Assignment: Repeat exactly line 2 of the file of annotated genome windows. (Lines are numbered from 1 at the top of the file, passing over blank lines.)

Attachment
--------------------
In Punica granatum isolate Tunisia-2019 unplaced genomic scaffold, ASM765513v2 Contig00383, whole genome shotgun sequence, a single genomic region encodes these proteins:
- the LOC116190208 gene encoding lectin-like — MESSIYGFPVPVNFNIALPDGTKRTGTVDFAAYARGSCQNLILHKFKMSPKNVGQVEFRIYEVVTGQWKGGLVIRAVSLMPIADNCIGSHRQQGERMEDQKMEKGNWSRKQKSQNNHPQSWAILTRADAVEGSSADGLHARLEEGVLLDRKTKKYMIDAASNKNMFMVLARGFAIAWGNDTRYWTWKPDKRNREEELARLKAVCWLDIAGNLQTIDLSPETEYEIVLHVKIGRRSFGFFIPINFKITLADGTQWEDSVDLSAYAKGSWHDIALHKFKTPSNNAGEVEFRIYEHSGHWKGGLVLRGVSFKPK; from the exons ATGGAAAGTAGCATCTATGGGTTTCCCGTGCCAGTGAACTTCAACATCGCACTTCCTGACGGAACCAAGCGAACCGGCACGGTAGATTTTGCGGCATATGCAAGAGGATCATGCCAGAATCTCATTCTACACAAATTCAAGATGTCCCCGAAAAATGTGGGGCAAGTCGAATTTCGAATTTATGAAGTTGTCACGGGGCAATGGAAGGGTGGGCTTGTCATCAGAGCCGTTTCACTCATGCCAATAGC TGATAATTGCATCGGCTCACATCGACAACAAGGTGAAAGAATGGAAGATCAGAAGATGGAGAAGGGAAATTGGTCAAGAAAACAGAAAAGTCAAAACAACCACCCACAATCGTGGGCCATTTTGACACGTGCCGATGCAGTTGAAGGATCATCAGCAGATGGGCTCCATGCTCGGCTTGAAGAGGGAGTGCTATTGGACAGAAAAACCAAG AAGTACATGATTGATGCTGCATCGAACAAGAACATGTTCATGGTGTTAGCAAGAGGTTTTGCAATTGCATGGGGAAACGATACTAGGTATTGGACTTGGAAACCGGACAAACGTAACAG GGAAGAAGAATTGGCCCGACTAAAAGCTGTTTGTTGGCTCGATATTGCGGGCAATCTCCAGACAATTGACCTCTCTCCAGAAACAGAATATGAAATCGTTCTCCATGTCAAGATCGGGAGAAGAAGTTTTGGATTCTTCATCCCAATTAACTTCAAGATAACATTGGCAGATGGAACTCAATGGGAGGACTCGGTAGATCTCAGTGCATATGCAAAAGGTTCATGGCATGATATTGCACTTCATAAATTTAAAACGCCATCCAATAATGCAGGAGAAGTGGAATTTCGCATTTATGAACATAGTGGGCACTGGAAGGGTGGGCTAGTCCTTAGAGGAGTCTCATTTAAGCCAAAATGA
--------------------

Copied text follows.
- the LOC116190208 gene encoding lectin-like — MESSIYGFPVPVNFNIALPDGTKRTGTVDFAAYARGSCQNLILHKFKMSPKNVGQVEFRIYEVVTGQWKGGLVIRAVSLMPIADNCIGSHRQQGERMEDQKMEKGNWSRKQKSQNNHPQSWAILTRADAVEGSSADGLHARLEEGVLLDRKTKKYMIDAASNKNMFMVLARGFAIAWGNDTRYWTWKPDKRNREEELARLKAVCWLDIAGNLQTIDLSPETEYEIVLHVKIGRRSFGFFIPINFKITLADGTQWEDSVDLSAYAKGSWHDIALHKFKTPSNNAGEVEFRIYEHSGHWKGGLVLRGVSFKPK; from the exons ATGGAAAGTAGCATCTATGGGTTTCCCGTGCCAGTGAACTTCAACATCGCACTTCCTGACGGAACCAAGCGAACCGGCACGGTAGATTTTGCGGCATATGCAAGAGGATCATGCCAGAATCTCATTCTACACAAATTCAAGATGTCCCCGAAAAATGTGGGGCAAGTCGAATTTCGAATTTATGAAGTTGTCACGGGGCAATGGAAGGGTGGGCTTGTCATCAGAGCCGTTTCACTCATGCCAATAGC TGATAATTGCATCGGCTCACATCGACAACAAGGTGAAAGAATGGAAGATCAGAAGATGGAGAAGGGAAATTGGTCAAGAAAACAGAAAAGTCAAAACAACCACCCACAATCGTGGGCCATTTTGACACGTGCCGATGCAGTTGAAGGATCATCAGCAGATGGGCTCCATGCTCGGCTTGAAGAGGGAGTGCTATTGGACAGAAAAACCAAG AAGTACATGATTGATGCTGCATCGAACAAGAACATGTTCATGGTGTTAGCAAGAGGTTTTGCAATTGCATGGGGAAACGATACTAGGTATTGGACTTGGAAACCGGACAAACGTAACAG GGAAGAAGAATTGGCCCGACTAAAAGCTGTTTGTTGGCTCGATATTGCGGGCAATCTCCAGACAATTGACCTCTCTCCAGAAACAGAATATGAAATCGTTCTCCATGTCAAGATCGGGAGAAGAAGTTTTGGATTCTTCATCCCAATTAACTTCAAGATAACATTGGCAGATGGAACTCAATGGGAGGACTCGGTAGATCTCAGTGCATATGCAAAAGGTTCATGGCATGATATTGCACTTCATAAATTTAAAACGCCATCCAATAATGCAGGAGAAGTGGAATTTCGCATTTATGAACATAGTGGGCACTGGAAGGGTGGGCTAGTCCTTAGAGGAGTCTCATTTAAGCCAAAATGA